I interviewed the Flatbush Zombies in their tour bus in Austin once for a fashion and culture blog that I freelance for, and that’s as close to the Madbury Club as I ever got.
The Madbury Club was a lot of things. It wasa multi-hyphenate but not in the annoying way that people who self-identify vaguely as “creatives” do. They were good. It was a digital style magazine, as well as a creative agency, clothing brand, some kind of label/artist management company, and some other things I never figured out.
They went to Rutgers and worked in New York City, and would do cool things like bail on class for a week to camp in Big Sur, and then do sick magazine spreads on it for their site. They would do spreads on their collection of vintage fleeces, which I realize sounds dumb as hell, but was actually so sick.
They were constantly pushing and driving forward this aesthetic that combined what was then contemporary streetwear, with washed out VHS visuals and old school typefaces. I think they were ahead of their time on camcorder recording which got more popular over the last couple of years.
The Flatbush Zombies were one of (maybe the only?) the artists that they managed. The interview went well. A lot of artists are burnt out with press and blogs asking the same dumb questions over and over, and I tried to not do that which I think they were receptive to.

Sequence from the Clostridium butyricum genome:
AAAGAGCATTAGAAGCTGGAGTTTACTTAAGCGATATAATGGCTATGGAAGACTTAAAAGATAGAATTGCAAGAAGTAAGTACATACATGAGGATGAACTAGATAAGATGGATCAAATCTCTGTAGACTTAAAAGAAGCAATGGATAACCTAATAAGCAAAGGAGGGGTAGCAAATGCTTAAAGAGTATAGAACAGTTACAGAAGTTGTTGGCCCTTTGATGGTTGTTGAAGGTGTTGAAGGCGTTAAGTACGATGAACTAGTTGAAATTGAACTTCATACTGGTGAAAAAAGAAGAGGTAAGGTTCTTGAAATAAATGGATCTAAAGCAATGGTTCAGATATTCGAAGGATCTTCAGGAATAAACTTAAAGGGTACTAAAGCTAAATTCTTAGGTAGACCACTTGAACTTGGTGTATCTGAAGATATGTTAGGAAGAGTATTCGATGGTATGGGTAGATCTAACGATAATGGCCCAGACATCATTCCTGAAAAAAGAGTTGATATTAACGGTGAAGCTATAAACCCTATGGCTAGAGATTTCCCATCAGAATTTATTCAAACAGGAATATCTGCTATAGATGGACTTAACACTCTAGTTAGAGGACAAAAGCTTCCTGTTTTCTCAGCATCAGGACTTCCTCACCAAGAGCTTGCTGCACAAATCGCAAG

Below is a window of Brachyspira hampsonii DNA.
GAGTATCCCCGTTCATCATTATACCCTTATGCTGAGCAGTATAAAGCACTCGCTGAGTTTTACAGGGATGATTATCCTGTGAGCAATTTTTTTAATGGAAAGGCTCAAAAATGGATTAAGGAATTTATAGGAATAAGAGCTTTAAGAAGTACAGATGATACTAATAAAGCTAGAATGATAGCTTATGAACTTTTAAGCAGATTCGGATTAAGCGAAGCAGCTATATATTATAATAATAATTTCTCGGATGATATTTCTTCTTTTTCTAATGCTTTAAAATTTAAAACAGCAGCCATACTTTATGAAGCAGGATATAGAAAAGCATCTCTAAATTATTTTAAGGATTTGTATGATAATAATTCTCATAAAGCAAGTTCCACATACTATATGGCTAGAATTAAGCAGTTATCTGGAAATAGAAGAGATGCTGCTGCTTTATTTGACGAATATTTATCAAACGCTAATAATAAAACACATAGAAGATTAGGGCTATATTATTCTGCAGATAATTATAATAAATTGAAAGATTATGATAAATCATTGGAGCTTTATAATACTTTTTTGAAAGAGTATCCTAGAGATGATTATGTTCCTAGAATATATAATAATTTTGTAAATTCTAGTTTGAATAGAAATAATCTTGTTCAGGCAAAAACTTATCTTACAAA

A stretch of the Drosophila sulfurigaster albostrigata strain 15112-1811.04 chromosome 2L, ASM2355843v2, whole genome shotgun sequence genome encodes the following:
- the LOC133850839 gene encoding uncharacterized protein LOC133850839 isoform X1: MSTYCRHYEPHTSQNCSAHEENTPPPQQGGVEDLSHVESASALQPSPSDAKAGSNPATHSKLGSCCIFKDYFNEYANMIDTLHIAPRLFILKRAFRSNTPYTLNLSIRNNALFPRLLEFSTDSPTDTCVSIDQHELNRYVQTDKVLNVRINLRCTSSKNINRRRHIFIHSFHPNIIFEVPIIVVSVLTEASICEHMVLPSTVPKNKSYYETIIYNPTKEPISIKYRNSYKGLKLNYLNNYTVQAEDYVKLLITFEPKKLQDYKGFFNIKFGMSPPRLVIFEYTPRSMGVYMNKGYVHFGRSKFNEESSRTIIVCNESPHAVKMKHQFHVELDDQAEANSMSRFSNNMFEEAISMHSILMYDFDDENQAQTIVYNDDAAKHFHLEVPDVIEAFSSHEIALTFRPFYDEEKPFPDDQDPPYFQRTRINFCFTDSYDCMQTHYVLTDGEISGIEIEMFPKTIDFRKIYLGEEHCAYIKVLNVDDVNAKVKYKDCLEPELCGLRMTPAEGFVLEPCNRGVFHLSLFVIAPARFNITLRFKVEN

We talked about how racism gave them few career choices and that rap was one of the only ways for them to make it out. Meech had this line that I think he planned, but that sounded good: “To make it out of the hood you either sling crack rock or you’ve got a wicked jump shot.”
This aphorism didn’t account for his own career and hustling has moved beyond strictly trapping, but otherwise it makes the point well.
Towards the end of Madbury’s existence that went from 2010 to 2018, they started incorporating crunchier, Whole Earth catalog and Online Ceramics styled typefaces and designs in their work.
Phillip T. Annand the founder and main guy behind Madbury, now runs this little serious of “visual meditations” that he puts out on YouTube which are plant heavy videos shot around his house, which looks like it’s in California, accompanied by nice ambient music, called Landa Conservatory
It’s maybe one of the most consistent things I’ve been returning to during the quarantine. He puts out a new one each week or so. I think they’re done in collaboration with his partner Jessica Lehrman, who is a photographer.
Made a YouTube playlist of all of them plus links to some work by artists who have been scoring them.
All the Landa Conservatory videos - 70 minutes, YouTube
Sojourn by Guelo - 40 minutes, Bandcamp
Live At The Bodega - Episode 001 by Jacob Rochester - 35 minutes, Mixcloud